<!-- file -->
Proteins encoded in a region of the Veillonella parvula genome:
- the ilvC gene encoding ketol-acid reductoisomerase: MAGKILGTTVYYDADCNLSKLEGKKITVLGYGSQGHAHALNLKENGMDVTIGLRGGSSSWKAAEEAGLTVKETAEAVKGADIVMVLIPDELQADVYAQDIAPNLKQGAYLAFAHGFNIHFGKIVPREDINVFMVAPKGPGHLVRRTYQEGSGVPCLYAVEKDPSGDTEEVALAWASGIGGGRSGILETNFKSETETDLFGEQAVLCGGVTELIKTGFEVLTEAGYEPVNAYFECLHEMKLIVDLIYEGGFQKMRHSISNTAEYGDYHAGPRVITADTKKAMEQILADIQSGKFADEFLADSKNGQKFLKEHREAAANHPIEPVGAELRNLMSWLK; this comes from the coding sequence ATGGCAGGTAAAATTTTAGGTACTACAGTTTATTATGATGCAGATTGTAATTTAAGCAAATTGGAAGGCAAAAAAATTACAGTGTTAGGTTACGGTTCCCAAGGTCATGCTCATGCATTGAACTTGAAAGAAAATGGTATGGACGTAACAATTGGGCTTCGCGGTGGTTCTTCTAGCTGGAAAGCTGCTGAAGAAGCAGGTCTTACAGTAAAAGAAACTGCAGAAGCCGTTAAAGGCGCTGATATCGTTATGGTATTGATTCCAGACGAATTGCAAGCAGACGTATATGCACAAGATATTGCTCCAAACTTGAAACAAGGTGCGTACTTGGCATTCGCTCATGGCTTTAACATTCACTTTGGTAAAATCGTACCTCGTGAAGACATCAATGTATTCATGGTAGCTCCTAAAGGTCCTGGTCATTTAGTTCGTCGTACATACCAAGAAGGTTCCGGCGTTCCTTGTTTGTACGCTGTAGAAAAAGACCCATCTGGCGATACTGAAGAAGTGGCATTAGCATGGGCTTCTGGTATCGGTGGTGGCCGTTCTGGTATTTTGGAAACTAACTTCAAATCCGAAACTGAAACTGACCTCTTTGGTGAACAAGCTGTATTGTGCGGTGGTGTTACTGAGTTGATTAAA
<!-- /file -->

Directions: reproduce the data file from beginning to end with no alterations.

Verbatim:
Proteins encoded in a region of the Veillonella parvula genome:
- the ilvC gene encoding ketol-acid reductoisomerase: MAGKILGTTVYYDADCNLSKLEGKKITVLGYGSQGHAHALNLKENGMDVTIGLRGGSSSWKAAEEAGLTVKETAEAVKGADIVMVLIPDELQADVYAQDIAPNLKQGAYLAFAHGFNIHFGKIVPREDINVFMVAPKGPGHLVRRTYQEGSGVPCLYAVEKDPSGDTEEVALAWASGIGGGRSGILETNFKSETETDLFGEQAVLCGGVTELIKTGFEVLTEAGYEPVNAYFECLHEMKLIVDLIYEGGFQKMRHSISNTAEYGDYHAGPRVITADTKKAMEQILADIQSGKFADEFLADSKNGQKFLKEHREAAANHPIEPVGAELRNLMSWLK; this comes from the coding sequence ATGGCAGGTAAAATTTTAGGTACTACAGTTTATTATGATGCAGATTGTAATTTAAGCAAATTGGAAGGCAAAAAAATTACAGTGTTAGGTTACGGTTCCCAAGGTCATGCTCATGCATTGAACTTGAAAGAAAATGGTATGGACGTAACAATTGGGCTTCGCGGTGGTTCTTCTAGCTGGAAAGCTGCTGAAGAAGCAGGTCTTACAGTAAAAGAAACTGCAGAAGCCGTTAAAGGCGCTGATATCGTTATGGTATTGATTCCAGACGAATTGCAAGCAGACGTATATGCACAAGATATTGCTCCAAACTTGAAACAAGGTGCGTACTTGGCATTCGCTCATGGCTTTAACATTCACTTTGGTAAAATCGTACCTCGTGAAGACATCAATGTATTCATGGTAGCTCCTAAAGGTCCTGGTCATTTAGTTCGTCGTACATACCAAGAAGGTTCCGGCGTTCCTTGTTTGTACGCTGTAGAAAAAGACCCATCTGGCGATACTGAAGAAGTGGCATTAGCATGGGCTTCTGGTATCGGTGGTGGCCGTTCTGGTATTTTGGAAACTAACTTCAAATCCGAAACTGAAACTGACCTCTTTGGTGAACAAGCTGTATTGTGCGGTGGTGTTACTGAGTTGATTAAA